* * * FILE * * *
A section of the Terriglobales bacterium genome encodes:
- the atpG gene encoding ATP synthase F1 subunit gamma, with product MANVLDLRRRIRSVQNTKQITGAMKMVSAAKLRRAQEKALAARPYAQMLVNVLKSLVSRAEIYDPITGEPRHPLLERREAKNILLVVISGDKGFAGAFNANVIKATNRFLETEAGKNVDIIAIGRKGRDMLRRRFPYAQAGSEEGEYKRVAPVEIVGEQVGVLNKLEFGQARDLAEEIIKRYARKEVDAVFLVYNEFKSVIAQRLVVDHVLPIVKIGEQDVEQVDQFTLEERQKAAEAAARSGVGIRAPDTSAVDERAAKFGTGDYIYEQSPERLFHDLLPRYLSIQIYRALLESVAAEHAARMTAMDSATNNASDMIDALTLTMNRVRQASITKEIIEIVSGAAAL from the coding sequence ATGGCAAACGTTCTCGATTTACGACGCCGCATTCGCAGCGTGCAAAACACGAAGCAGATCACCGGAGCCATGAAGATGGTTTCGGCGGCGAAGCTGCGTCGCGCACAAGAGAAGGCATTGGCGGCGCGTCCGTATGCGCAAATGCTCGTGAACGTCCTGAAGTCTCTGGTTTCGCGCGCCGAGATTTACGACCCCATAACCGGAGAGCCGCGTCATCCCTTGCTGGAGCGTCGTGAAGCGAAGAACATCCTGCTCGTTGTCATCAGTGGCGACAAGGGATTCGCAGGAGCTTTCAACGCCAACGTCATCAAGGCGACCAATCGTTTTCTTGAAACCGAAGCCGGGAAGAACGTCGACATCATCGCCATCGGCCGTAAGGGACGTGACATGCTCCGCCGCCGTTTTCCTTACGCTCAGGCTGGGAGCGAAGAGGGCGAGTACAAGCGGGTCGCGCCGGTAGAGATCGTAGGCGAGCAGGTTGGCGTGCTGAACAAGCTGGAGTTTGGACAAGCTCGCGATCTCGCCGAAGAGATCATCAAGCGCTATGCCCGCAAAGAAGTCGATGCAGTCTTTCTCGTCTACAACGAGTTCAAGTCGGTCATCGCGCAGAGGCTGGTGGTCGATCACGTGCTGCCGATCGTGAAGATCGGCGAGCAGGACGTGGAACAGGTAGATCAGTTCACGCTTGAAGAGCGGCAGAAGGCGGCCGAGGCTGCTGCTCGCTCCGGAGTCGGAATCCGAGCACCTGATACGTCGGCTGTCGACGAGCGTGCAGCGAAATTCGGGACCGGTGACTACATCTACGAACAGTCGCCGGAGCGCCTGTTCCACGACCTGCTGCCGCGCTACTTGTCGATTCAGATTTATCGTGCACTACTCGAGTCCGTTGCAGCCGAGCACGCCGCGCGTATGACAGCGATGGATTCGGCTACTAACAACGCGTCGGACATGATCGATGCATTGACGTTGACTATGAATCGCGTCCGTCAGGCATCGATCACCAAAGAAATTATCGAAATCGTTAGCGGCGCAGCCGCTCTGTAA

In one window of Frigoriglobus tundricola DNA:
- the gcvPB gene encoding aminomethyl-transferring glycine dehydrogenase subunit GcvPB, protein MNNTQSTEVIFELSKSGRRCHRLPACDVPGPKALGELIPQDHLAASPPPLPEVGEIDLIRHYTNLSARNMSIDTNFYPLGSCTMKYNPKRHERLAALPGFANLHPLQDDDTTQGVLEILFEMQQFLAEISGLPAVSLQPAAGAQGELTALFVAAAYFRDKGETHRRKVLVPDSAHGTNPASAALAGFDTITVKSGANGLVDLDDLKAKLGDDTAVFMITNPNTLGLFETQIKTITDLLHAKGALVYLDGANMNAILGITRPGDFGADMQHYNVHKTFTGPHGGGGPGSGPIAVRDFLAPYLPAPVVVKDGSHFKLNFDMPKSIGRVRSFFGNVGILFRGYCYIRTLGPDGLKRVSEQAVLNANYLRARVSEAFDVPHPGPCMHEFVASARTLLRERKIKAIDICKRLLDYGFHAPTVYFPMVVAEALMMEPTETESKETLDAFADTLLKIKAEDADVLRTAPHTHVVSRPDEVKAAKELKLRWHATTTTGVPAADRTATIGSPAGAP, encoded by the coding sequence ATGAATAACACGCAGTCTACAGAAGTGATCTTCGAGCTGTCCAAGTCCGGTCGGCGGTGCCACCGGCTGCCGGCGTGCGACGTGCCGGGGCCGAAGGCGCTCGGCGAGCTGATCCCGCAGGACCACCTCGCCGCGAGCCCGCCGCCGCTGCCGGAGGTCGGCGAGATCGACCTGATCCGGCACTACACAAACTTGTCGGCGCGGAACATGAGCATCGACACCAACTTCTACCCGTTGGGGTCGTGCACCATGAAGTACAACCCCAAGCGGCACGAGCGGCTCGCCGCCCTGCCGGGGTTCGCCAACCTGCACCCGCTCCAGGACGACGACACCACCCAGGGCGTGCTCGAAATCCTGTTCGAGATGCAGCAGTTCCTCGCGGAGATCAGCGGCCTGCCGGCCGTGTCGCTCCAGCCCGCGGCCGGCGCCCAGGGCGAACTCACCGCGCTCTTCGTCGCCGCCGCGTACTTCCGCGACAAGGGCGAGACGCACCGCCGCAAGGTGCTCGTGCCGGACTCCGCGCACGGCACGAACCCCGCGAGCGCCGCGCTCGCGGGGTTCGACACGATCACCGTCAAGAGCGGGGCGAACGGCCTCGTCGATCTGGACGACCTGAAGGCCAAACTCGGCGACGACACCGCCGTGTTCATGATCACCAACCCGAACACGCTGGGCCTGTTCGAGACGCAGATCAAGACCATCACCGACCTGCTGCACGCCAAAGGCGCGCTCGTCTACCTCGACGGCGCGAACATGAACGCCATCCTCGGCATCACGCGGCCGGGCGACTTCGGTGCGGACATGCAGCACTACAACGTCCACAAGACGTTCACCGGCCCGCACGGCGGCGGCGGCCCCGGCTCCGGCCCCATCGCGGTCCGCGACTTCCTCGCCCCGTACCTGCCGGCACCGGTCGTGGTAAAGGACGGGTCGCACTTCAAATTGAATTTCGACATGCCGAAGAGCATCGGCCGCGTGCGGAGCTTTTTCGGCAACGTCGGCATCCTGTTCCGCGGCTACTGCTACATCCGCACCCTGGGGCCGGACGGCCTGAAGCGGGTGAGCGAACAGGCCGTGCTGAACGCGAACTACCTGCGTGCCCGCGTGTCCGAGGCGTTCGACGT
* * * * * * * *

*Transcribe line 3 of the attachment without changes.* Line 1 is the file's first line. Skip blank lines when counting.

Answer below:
In one window of Frigoriglobus tundricola DNA: